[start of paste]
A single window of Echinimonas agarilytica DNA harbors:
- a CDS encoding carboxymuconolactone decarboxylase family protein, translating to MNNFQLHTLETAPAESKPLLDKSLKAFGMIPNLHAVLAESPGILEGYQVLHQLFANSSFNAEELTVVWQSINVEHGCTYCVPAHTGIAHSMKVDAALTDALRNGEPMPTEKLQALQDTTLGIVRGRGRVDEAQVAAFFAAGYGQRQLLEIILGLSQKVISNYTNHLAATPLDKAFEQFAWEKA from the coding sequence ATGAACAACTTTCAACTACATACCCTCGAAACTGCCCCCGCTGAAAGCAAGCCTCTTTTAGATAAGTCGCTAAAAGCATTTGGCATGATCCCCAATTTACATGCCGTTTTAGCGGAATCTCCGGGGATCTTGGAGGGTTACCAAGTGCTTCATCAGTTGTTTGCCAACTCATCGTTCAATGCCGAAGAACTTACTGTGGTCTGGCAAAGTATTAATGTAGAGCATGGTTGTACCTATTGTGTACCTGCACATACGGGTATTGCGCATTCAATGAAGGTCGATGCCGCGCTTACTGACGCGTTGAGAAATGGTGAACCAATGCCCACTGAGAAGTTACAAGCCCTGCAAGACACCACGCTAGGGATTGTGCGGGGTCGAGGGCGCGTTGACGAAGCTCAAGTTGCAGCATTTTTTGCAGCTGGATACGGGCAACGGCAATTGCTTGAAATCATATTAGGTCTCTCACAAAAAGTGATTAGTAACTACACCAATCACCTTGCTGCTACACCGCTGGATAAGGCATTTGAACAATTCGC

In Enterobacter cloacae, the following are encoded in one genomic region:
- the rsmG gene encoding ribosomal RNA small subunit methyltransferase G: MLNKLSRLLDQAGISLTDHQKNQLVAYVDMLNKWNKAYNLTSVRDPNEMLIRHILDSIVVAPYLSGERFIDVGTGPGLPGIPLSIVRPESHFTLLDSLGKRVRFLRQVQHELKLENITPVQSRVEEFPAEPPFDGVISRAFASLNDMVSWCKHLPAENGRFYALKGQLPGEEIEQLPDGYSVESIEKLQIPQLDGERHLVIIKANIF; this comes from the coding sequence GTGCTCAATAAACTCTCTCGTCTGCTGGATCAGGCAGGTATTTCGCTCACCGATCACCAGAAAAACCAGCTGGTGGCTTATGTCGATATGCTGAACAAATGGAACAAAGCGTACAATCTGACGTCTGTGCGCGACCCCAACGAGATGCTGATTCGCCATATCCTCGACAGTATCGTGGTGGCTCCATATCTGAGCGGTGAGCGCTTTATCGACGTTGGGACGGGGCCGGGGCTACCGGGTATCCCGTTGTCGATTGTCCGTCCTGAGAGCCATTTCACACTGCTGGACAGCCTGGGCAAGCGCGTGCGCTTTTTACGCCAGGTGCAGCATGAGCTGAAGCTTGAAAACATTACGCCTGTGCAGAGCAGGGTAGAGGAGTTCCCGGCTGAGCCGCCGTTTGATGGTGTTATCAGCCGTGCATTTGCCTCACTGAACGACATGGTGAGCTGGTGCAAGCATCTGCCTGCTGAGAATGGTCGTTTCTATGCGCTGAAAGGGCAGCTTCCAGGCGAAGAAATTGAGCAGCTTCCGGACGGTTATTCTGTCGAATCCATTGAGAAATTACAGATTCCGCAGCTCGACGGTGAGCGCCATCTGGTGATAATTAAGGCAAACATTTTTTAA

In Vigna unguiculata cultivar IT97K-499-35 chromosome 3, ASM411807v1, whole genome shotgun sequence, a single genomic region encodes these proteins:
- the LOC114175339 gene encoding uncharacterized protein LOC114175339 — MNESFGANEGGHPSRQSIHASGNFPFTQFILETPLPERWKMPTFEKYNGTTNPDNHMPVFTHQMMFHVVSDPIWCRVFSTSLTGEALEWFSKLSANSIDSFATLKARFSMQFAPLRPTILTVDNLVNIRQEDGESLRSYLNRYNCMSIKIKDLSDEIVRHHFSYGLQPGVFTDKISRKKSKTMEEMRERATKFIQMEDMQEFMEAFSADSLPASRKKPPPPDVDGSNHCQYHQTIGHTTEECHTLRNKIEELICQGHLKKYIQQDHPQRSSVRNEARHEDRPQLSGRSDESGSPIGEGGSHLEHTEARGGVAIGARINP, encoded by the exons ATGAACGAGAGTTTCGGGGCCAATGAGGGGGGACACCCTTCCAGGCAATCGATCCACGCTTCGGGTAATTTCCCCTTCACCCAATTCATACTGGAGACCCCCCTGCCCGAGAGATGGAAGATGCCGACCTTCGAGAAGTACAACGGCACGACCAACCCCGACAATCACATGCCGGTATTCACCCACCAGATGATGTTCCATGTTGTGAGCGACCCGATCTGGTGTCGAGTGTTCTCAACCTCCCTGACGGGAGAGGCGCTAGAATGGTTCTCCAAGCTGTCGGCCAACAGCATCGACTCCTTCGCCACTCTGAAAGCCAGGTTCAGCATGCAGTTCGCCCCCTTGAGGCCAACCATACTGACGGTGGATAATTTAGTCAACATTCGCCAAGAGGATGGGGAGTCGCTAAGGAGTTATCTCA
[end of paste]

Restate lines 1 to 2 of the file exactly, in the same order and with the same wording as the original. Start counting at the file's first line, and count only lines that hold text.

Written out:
A single window of Echinimonas agarilytica DNA harbors:
- a CDS encoding carboxymuconolactone decarboxylase family protein, translating to MNNFQLHTLETAPAESKPLLDKSLKAFGMIPNLHAVLAESPGILEGYQVLHQLFANSSFNAEELTVVWQSINVEHGCTYCVPAHTGIAHSMKVDAALTDALRNGEPMPTEKLQALQDTTLGIVRGRGRVDEAQVAAFFAAGYGQRQLLEIILGLSQKVISNYTNHLAATPLDKAFEQFAWEKA from the coding sequence ATGAACAACTTTCAACTACATACCCTCGAAACTGCCCCCGCTGAAAGCAAGCCTCTTTTAGATAAGTCGCTAAAAGCATTTGGCATGATCCCCAATTTACATGCCGTTTTAGCGGAATCTCCGGGGATCTTGGAGGGTTACCAAGTGCTTCATCAGTTGTTTGCCAACTCATCGTTCAATGCCGAAGAACTTACTGTGGTCTGGCAAAGTATTAATGTAGAGCATGGTTGTACCTATTGTGTACCTGCACATACGGGTATTGCGCATTCAATGAAGGTCGATGCCGCGCTTACTGACGCGTTGAGAAATGGTGAACCAATGCCCACTGAGAAGTTACAAGCCCTGCAAGACACCACGCTAGGGATTGTGCGGGGTCGAGGGCGCGTTGACGAAGCTCAAGTTGCAGCATTTTTTGCAGCTGGATACGGGCAACGGCAATTGCTTGAAATCATATTAGGTCTCTCACAAAAAGTGATTAGTAACTACACCAATCACCTTGCTGCTACACCGCTGGATAAGGCATTTGAACAATTCGC